clearly (yes, I am suggesting to use '?' in the new example, not '='
whose usage is already shown in the existing example).

Documentation on the whole argument parsing is quite short, so, I though, adding an example just to show how usage is generated would look like I am trying to make this feature look important than it is :)

I've added another section that shows usage text generated for the example specification.

diff --git a/builtin/rev-parse.c b/builtin/rev-parse.c
index aaeb611..83a769e 100644
--- a/builtin/rev-parse.c
+++ b/builtin/rev-parse.c
@@ -395,9 +395,10 @@ static int cmd_parseopt(int argc, const char **argv, const 
char *prefix)
                usage[unb++] = strbuf_detach(&sb, NULL);
        }
- /* parse: (<short>|<short>,<long>|<long>)[=?]? SP+ <help> */
+       /* parse: (<short>|<short>,<long>|<long>)[*=?!]*<arghint>? SP+ <help> */
        while (strbuf_getline(&sb, stdin, '\n') != EOF) {
                const char *s;
+               const char *argh;
Let's spell that variable name out, e.g. arg_hint or something.

I was looking at the surrounding code for some style guidance, but most local variables have short names like "s", "o", "onb", "osz", "sb".
There are some that are longer.  So I was quite unsure here.
At the same time the target structure that holds the option description calls this string "argh". Also, this is not really an "arg_hint" but the end of it. Argument name is actually between s and argh, if there is some.
Considering all that, "argh" seemed like an OK name.

I've renamed it to "end". It is used to remember possible end of the argument name in just one paragraph of code.
Comments above the paragraph clarifies what is been extracted.
Should there be another "parameter" in the option specification, the same variable could be used while parsing that one as well.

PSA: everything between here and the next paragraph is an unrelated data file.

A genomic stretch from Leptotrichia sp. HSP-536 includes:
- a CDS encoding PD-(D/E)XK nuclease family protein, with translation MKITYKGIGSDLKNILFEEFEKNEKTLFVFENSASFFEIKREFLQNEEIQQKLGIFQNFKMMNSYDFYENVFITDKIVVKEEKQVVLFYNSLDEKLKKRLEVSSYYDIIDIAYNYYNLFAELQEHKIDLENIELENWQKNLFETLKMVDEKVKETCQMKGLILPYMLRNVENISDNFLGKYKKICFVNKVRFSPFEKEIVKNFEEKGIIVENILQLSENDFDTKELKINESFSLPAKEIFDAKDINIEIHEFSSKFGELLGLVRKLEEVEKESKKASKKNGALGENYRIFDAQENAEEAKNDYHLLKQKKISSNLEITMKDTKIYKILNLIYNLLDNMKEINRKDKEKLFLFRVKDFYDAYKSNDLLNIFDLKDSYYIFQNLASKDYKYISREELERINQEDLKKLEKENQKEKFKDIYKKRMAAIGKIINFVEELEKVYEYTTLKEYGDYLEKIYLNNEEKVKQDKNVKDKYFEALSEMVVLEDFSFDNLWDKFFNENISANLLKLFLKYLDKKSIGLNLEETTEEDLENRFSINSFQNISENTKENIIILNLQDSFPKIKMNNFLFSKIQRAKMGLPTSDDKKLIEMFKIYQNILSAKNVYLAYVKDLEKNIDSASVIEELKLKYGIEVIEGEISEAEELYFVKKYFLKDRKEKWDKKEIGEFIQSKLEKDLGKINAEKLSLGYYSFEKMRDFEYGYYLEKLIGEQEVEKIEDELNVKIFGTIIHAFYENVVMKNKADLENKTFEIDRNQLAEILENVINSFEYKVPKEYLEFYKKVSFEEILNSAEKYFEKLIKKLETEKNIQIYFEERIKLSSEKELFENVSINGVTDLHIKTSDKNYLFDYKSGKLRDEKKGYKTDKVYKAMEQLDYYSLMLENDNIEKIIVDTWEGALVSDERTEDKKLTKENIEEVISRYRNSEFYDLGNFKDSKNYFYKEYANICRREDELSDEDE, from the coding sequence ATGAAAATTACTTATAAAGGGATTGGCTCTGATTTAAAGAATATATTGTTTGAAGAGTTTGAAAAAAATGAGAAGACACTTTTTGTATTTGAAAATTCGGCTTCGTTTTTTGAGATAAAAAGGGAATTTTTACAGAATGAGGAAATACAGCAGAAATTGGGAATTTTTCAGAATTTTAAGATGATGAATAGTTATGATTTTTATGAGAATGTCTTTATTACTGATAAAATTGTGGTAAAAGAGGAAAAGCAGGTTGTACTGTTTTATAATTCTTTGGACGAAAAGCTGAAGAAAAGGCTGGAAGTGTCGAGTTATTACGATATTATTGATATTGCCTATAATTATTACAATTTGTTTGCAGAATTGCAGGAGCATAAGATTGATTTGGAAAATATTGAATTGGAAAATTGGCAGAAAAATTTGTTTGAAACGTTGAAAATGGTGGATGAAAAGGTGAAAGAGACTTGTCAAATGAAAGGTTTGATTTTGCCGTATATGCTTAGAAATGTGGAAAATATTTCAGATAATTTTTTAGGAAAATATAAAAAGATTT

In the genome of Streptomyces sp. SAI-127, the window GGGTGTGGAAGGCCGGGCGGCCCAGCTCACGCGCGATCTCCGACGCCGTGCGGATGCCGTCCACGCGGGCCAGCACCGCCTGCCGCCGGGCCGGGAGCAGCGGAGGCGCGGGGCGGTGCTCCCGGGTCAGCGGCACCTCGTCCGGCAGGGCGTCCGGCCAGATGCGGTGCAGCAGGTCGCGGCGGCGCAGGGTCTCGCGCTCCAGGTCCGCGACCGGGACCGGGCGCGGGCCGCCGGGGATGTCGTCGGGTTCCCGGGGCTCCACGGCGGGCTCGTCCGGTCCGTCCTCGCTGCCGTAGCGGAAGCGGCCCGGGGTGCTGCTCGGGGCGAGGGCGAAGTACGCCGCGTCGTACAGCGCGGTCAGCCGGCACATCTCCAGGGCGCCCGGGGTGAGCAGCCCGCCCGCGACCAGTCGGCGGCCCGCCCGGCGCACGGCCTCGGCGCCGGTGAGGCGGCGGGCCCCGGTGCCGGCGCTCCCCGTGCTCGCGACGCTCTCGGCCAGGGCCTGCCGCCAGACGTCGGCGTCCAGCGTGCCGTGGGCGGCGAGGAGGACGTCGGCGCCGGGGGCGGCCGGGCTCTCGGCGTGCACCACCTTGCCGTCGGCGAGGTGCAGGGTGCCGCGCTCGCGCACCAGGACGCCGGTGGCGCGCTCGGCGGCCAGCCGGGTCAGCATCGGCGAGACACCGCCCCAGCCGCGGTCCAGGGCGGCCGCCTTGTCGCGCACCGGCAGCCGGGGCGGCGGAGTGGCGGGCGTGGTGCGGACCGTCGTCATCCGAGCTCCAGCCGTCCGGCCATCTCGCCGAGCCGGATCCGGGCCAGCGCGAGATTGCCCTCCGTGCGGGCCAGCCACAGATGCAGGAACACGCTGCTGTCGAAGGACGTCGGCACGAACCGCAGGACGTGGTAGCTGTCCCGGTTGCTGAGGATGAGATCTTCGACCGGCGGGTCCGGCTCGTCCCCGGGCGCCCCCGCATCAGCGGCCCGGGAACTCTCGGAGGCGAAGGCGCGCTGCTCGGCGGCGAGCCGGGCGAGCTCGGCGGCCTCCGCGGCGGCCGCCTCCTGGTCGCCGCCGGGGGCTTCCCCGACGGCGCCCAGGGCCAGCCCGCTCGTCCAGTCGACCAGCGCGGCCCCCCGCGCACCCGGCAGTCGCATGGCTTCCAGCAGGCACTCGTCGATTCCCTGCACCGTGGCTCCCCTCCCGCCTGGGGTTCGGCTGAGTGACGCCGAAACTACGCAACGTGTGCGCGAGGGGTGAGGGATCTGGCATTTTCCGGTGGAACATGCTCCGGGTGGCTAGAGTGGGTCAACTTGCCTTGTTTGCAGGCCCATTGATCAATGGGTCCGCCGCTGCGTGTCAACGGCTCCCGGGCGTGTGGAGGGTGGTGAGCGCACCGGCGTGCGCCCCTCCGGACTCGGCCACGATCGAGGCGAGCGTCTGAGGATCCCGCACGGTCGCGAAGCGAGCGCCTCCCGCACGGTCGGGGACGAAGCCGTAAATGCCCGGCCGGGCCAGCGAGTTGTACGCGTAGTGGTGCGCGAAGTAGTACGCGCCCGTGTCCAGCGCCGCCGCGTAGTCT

Let me know if you what that to be "arg_hint", or "arg_hint_end", or anything else.

diff --git a/t/t1502-rev-parse-parseopt.sh b/t/t1502-rev-parse-parseopt.sh
index 83b1300..bf0db05 100755
--- a/t/t1502-rev-parse-parseopt.sh
+++ b/t/t1502-rev-parse-parseopt.sh
@@ -18,6 +18,17 @@ An option group Header
      -C[...]               option C with an optional argument
      -d, --data[=...]      short and long option with an optional argument
+Argument hints
+    -b <arg>              short option required argument
+    --bar2 <arg>          long option required argument
+    -e, --fuz <with spaces>
+                          short and long option required argument
+    -s[<some>]            short option optional argument
+    --long[=<data>]       long option optional argument
+    -g, --fluf[=<path>]   short and long option optional argument
+    --longest <a very long argument hint>
+                          a very long argument hint
+
  Extras
      --extra1              line above used to cause a segfault but no longer 
does
@@ -39,6 +50,15 @@ b,baz a short and long option
  C?        option C with an optional argument
  d,data?   short and long option with an optional argument
+ Argument hints
+b=arg     short option required argument
+bar2=arg  long option required argument
+e,fuz=with_spaces  short and long option required argument
+s?some    short option optional argument
+long?data long option optional argument
+g,fluf?path     short and long option optional argument
+longest=a_very_long_argument_hint  a very long argument hint
+
Nice.

Thanks :)

P.S. Patch comes in the next message.